Friday, February 27, 2009

More Than 40 Days of Purpose; An Ugly Souvenir (Friday Roundup)

Lent is here ... and it's never to late to give up a bad habit, even if for just a trial run. I saw a news feature at 4 a.m. today (because I was awake ALL BLASTED NIGHT) about a group of teens who gave up Facebook for Lent. Brilliant! They admitted they had a problem (that's Step 1 from AA, isn't it?) and decided to go cold turkey. This is only the third day of Lent, and I'm guessing the story was taped Thursday, which would have been only the second day, and already, they were concerned about how difficult this sacrifice is to make. They were shown going into a computer lab at either a library or school, and the temptation was, they said, almost too much. So they had friends change their passwords for them. Even if they wanted to fall off the Facebook wagon, they couldn't. Like locking up the liquor cabinet and throwing away the key. Three words: Good. For. Them.

Of all the souvenirs I brought back ... from the Mississippi Gulf Coast, my least favorite has to be this bug that has made its way from my sinuses to my throat and now, to my chest. The iron lung is a real pain to get in and out of the minivan, sure, but with a little patience and an extra pair of hands, I'm still fairly mobile.

If my family would only let me sleep, I could probably get over it more quickly, but apparently none of them know how to get out of the bed in the morning, pick out their clothes (three of them wear school uniforms), make their lunches/snacks, etc. How did they get by without me for four days? Did they ever leave the house? Get out of the bed? Did they just stand in the middle of a room and ask, "Now what?"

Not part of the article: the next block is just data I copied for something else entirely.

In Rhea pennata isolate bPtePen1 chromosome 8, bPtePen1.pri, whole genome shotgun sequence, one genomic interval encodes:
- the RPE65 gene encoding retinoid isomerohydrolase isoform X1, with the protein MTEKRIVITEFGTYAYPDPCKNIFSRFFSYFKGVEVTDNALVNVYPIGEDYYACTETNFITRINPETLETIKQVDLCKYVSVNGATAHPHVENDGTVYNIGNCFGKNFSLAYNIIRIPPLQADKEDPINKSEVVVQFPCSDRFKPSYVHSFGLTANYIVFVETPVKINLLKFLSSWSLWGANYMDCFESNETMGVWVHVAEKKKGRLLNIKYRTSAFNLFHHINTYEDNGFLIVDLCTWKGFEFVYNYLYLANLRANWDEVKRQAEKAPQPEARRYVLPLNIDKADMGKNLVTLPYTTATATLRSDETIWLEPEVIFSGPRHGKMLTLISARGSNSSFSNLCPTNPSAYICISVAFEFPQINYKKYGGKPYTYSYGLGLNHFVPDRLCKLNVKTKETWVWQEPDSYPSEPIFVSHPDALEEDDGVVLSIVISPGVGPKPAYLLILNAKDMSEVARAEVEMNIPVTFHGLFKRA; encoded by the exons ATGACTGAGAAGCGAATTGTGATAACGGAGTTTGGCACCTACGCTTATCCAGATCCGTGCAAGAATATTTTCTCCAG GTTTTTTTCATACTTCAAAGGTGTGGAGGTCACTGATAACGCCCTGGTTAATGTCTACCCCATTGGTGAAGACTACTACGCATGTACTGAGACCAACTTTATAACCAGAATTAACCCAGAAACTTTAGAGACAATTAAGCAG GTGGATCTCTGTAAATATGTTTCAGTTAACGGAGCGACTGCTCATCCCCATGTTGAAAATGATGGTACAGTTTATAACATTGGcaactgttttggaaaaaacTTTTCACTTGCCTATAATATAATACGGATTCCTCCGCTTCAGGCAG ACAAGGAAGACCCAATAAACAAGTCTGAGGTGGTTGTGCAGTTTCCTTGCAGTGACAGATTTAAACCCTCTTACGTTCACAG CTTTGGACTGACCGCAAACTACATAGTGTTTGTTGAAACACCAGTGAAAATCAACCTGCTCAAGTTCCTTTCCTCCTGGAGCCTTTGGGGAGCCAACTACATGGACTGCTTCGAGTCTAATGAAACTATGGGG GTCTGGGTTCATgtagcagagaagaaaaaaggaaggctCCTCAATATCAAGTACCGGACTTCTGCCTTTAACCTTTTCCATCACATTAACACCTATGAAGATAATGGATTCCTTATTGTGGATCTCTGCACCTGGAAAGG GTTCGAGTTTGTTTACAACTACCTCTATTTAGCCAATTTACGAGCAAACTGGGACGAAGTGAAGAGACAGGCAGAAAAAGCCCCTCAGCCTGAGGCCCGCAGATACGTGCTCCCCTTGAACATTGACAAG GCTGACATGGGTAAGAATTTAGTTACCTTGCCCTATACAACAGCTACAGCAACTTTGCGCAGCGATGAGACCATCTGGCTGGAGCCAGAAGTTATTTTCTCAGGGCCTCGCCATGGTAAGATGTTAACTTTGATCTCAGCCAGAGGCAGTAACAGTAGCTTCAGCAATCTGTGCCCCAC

Clearly, I am ticked off right now. All I asked (and yes, I ASKED) last night was, "Can I please sleep in and you handle everything?" I was assured that would be fine. And they were so convincing, too. I feel duped.

If I end up at St. Vincent's wearing an oxygen mask, I'm certain four young people and a disoriented husband will be standing at the foot of my bed, asking things like, "Where do you keep the spare deodorant?" and "Didn't you buy any more water bottles yesterday?" or "Are the dishes in the dishwasher clean or dirty?"

And I remove the oxygen mask, pull my weak and pale head from the pillow, prop myself up on my elbows and answer, in my new Lauren Bacall -- or is it Fred Gwynne? -- voice, "What am I? Your MAID?" And the nurses and orderlies rush in and demand to know what these people are doing in my hospital room and not allowing me to get my much-needed rest. As the kids are rushed to the door, each looks over his/her shoulder and shouts, "But Mom! Where did you put my gym bag?" and "You didn't sign my weekly folder!" and "Can I go to Starbucks after school?"